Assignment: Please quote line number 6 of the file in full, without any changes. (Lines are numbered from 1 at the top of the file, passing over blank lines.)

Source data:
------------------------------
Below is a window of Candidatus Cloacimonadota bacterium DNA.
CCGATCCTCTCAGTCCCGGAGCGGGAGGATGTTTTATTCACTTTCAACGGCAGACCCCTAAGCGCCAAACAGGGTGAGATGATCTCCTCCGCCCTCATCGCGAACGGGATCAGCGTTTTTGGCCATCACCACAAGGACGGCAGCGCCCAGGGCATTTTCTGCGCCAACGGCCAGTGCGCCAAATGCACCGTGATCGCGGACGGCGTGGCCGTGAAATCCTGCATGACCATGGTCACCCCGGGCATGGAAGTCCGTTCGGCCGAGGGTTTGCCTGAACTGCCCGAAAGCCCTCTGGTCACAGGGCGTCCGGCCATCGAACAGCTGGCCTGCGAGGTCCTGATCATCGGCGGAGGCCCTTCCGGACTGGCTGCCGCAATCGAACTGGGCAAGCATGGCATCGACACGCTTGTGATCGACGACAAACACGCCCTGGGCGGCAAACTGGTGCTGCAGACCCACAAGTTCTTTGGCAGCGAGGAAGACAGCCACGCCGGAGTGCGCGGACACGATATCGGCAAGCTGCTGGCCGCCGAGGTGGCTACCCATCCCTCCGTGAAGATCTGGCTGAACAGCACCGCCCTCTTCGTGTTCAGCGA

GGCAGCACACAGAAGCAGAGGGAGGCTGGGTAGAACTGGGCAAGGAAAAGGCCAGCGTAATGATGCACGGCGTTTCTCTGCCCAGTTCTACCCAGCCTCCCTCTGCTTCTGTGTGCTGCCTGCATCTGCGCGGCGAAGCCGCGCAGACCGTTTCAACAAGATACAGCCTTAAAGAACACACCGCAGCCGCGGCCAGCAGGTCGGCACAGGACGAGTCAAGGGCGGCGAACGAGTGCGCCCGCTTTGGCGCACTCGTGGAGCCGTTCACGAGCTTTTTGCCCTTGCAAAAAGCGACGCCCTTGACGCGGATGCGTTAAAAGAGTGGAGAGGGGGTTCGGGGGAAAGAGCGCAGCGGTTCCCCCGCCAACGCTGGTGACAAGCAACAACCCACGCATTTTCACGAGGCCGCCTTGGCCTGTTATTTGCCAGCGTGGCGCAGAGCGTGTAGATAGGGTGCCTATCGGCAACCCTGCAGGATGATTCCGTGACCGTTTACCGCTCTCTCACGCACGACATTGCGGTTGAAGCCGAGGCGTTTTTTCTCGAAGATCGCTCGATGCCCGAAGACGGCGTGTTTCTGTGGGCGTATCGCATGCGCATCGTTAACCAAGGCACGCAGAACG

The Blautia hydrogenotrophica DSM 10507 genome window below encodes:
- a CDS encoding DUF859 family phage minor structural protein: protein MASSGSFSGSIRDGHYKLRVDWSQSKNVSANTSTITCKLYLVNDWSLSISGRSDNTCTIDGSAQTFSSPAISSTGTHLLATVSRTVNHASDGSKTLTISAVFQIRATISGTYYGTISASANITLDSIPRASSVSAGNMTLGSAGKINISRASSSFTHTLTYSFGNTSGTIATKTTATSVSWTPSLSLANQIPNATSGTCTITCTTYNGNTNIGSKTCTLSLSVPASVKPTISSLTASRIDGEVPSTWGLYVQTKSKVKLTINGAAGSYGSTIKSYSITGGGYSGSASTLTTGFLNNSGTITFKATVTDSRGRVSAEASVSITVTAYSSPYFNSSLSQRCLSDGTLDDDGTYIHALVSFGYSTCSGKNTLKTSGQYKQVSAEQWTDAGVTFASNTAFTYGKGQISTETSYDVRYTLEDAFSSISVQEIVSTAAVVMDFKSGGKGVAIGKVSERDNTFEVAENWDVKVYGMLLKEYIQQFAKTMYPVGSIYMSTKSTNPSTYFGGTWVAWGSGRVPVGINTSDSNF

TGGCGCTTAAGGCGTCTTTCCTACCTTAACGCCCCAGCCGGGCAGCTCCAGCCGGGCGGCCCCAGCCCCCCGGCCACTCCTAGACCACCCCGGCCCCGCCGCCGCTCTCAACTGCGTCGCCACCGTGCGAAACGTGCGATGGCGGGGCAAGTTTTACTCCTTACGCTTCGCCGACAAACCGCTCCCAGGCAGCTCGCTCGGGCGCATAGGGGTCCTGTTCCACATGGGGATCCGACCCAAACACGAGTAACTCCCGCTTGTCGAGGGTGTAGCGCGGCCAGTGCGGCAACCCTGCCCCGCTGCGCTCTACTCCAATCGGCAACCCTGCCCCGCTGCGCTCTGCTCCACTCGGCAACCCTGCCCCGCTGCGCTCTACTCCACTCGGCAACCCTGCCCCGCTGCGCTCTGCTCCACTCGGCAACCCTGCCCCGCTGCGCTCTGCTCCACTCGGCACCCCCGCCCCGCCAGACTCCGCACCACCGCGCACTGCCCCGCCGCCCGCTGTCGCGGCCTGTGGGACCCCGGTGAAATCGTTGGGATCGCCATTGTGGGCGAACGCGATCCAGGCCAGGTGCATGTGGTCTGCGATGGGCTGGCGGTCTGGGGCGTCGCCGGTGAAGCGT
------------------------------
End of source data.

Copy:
TGGCGCTTAAGGCGTCTTTCCTACCTTAACGCCCCAGCCGGGCAGCTCCAGCCGGGCGGCCCCAGCCCCCCGGCCACTCCTAGACCACCCCGGCCCCGCCGCCGCTCTCAACTGCGTCGCCACCGTGCGAAACGTGCGATGGCGGGGCAAGTTTTACTCCTTACGCTTCGCCGACAAACCGCTCCCAGGCAGCTCGCTCGGGCGCATAGGGGTCCTGTTCCACATGGGGATCCGACCCAAACACGAGTAACTCCCGCTTGTCGAGGGTGTAGCGCGGCCAGTGCGGCAACCCTGCCCCGCTGCGCTCTACTCCAATCGGCAACCCTGCCCCGCTGCGCTCTGCTCCACTCGGCAACCCTGCCCCGCTGCGCTCTACTCCACTCGGCAACCCTGCCCCGCTGCGCTCTGCTCCACTCGGCAACCCTGCCCCGCTGCGCTCTGCTCCACTCGGCACCCCCGCCCCGCCAGACTCCGCACCACCGCGCACTGCCCCGCCGCCCGCTGTCGCGGCCTGTGGGACCCCGGTGAAATCGTTGGGATCGCCATTGTGGGCGAACGCGATCCAGGCCAGGTGCATGTGGTCTGCGATGGGCTGGCGGTCTGGGGCGTCGCCGGTGAAGCGT